U.S. Department of Agriculture: Animal and Plant Health Inspection Service


Date of this Version



Behavioral Ecology (2011) 22 (5): 1096-1103; doi:10.1093/beheco/arr096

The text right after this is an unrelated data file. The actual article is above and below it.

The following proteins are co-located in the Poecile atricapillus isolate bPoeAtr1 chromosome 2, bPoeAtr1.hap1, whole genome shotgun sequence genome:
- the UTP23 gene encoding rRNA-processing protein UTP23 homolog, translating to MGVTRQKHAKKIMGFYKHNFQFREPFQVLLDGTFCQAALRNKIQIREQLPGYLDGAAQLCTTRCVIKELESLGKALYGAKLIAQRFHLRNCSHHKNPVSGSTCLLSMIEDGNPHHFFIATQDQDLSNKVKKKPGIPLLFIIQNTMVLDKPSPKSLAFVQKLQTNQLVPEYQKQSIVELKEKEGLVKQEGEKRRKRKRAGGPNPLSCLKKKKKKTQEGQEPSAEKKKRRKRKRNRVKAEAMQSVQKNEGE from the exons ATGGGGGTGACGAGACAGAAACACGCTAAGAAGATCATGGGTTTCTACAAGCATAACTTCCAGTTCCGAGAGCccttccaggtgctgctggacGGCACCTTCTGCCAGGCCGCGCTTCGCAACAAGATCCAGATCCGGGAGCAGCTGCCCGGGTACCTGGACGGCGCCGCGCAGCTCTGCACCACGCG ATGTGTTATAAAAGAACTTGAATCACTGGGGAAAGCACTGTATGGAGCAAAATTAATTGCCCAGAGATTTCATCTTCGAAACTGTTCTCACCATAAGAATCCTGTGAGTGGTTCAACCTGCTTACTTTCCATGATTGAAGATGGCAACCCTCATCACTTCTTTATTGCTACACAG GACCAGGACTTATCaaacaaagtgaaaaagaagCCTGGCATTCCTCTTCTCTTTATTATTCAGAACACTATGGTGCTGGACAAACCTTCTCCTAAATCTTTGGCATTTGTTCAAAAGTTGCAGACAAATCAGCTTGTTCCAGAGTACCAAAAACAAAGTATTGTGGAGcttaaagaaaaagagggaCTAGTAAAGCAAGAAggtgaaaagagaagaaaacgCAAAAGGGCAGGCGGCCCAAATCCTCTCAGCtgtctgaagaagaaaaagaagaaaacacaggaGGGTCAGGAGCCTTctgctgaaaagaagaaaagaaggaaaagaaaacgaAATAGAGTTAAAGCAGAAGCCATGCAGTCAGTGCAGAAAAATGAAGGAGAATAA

We investigated how individual strategies combine with demographic and ecological factors to determine local and migratory movements in the double-crested cormorants (Phalacrocorax auritus). One hundred and forty-five cormorants were captured from 14 nesting colonies across the Great Lakes area and fitted with satellite transmitters. We first tested the hypotheses that sexual segregation, density-dependent effects, and the intensity of management operations influenced home range size during the breeding season. The influence of these factors appeared to be limited in part due to random variability in foraging and dispersal decisions at individual and colony levels. We also designed a statistical framework to investigate the degree and determinants of migratory connectivity. Our analyses revealed a significant migratory connectivity in cormorants, although we also observed a nonnegligible amount of individual variability and flexibility. Our data were most consistent with the existence of a migratory divide across the Great Lakes, with western populations using mainly the Mississippi Flyway and eastern populations the Atlantic Flyway. Previous and current studies suggest that the divide cannot be explained by past divergence in isolation, a way to diminish travel cost, or the Appalachians constituting an ecological barrier per se but is rather the consequence of the distribution of suitable stopover and nonbreeding areas. However, a parallel migration system and no migratory divide could not be entirely ruled out with present data. Key words: home range, management, migratory connectivity, migratory divide, parallel migration, satellite telemetry.